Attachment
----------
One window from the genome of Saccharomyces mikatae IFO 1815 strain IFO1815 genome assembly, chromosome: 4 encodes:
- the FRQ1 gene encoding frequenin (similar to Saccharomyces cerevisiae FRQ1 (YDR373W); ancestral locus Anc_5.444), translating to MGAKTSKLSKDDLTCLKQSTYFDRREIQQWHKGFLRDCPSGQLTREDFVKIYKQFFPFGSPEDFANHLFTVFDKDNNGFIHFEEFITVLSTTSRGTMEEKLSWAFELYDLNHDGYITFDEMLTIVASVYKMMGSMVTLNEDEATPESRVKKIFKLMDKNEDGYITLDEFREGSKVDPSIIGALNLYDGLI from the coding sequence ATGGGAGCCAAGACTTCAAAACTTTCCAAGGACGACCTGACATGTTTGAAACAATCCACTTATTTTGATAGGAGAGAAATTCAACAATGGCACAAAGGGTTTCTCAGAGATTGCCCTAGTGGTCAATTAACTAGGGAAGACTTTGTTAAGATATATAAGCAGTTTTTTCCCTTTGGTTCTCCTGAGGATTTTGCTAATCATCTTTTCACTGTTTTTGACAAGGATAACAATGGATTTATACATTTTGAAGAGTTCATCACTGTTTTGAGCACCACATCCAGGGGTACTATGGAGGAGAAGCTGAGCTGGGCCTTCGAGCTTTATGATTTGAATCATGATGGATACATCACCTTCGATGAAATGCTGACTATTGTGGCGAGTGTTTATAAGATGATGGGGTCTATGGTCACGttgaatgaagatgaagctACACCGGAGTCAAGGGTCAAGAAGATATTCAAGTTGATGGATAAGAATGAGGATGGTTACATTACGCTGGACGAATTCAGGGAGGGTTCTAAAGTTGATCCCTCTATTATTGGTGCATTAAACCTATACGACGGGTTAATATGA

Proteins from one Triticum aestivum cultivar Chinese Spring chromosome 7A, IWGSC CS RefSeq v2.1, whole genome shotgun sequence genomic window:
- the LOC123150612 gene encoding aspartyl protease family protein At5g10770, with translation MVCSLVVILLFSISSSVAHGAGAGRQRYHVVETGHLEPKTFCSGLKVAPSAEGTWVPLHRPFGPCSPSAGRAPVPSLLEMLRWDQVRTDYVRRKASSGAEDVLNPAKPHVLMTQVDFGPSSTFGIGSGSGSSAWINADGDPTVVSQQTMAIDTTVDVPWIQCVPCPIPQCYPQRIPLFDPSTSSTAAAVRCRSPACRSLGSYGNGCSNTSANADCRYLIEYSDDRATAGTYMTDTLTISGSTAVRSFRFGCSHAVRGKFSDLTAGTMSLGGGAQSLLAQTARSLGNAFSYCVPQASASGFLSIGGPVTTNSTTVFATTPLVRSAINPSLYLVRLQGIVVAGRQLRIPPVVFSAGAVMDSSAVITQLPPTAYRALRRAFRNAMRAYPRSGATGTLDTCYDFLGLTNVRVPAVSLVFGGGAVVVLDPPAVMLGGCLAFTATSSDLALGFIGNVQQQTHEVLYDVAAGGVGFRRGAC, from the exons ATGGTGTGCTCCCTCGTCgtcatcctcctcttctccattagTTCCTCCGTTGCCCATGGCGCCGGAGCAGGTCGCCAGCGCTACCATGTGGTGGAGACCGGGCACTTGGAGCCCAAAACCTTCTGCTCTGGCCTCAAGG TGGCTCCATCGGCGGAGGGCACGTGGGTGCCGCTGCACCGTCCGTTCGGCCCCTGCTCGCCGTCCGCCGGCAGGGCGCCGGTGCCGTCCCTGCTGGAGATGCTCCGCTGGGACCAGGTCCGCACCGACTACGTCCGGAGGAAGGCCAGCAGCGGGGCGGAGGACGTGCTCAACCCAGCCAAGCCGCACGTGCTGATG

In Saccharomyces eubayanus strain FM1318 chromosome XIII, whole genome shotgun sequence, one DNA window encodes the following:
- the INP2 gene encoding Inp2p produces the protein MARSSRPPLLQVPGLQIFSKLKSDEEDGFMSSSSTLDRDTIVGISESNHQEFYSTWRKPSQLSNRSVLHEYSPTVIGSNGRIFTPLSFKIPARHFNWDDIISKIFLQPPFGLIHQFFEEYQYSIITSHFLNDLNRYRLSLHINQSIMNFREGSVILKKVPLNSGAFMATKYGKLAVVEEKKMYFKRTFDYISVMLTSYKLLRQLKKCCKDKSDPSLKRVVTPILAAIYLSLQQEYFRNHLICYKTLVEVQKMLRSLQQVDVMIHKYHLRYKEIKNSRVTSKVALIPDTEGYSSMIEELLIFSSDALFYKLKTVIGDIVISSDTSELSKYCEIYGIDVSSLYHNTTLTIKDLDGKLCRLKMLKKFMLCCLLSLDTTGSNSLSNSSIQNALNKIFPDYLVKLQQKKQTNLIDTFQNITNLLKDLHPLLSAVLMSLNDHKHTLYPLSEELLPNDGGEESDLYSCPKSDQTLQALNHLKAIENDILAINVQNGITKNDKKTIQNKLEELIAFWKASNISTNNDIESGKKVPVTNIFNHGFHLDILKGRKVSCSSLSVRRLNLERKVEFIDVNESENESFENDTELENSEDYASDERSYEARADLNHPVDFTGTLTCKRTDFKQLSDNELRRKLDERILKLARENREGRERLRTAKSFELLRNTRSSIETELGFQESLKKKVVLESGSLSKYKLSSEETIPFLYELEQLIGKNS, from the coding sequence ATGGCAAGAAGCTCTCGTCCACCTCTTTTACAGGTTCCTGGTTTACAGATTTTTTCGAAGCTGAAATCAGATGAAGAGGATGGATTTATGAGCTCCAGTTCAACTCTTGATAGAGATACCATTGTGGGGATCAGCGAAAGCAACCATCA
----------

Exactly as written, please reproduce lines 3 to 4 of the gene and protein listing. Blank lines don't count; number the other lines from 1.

Proteins from one Triticum aestivum cultivar Chinese Spring chromosome 7A, IWGSC CS RefSeq v2.1, whole genome shotgun sequence genomic window:
- the LOC123150612 gene encoding aspartyl protease family protein At5g10770, with translation MVCSLVVILLFSISSSVAHGAGAGRQRYHVVETGHLEPKTFCSGLKVAPSAEGTWVPLHRPFGPCSPSAGRAPVPSLLEMLRWDQVRTDYVRRKASSGAEDVLNPAKPHVLMTQVDFGPSSTFGIGSGSGSSAWINADGDPTVVSQQTMAIDTTVDVPWIQCVPCPIPQCYPQRIPLFDPSTSSTAAAVRCRSPACRSLGSYGNGCSNTSANADCRYLIEYSDDRATAGTYMTDTLTISGSTAVRSFRFGCSHAVRGKFSDLTAGTMSLGGGAQSLLAQTARSLGNAFSYCVPQASASGFLSIGGPVTTNSTTVFATTPLVRSAINPSLYLVRLQGIVVAGRQLRIPPVVFSAGAVMDSSAVITQLPPTAYRALRRAFRNAMRAYPRSGATGTLDTCYDFLGLTNVRVPAVSLVFGGGAVVVLDPPAVMLGGCLAFTATSSDLALGFIGNVQQQTHEVLYDVAAGGVGFRRGAC, from the exons ATGGTGTGCTCCCTCGTCgtcatcctcctcttctccattagTTCCTCCGTTGCCCATGGCGCCGGAGCAGGTCGCCAGCGCTACCATGTGGTGGAGACCGGGCACTTGGAGCCCAAAACCTTCTGCTCTGGCCTCAAGG TGGCTCCATCGGCGGAGGGCACGTGGGTGCCGCTGCACCGTCCGTTCGGCCCCTGCTCGCCGTCCGCCGGCAGGGCGCCGGTGCCGTCCCTGCTGGAGATGCTCCGCTGGGACCAGGTCCGCACCGACTACGTCCGGAGGAAGGCCAGCAGCGGGGCGGAGGACGTGCTCAACCCAGCCAAGCCGCACGTGCTGATG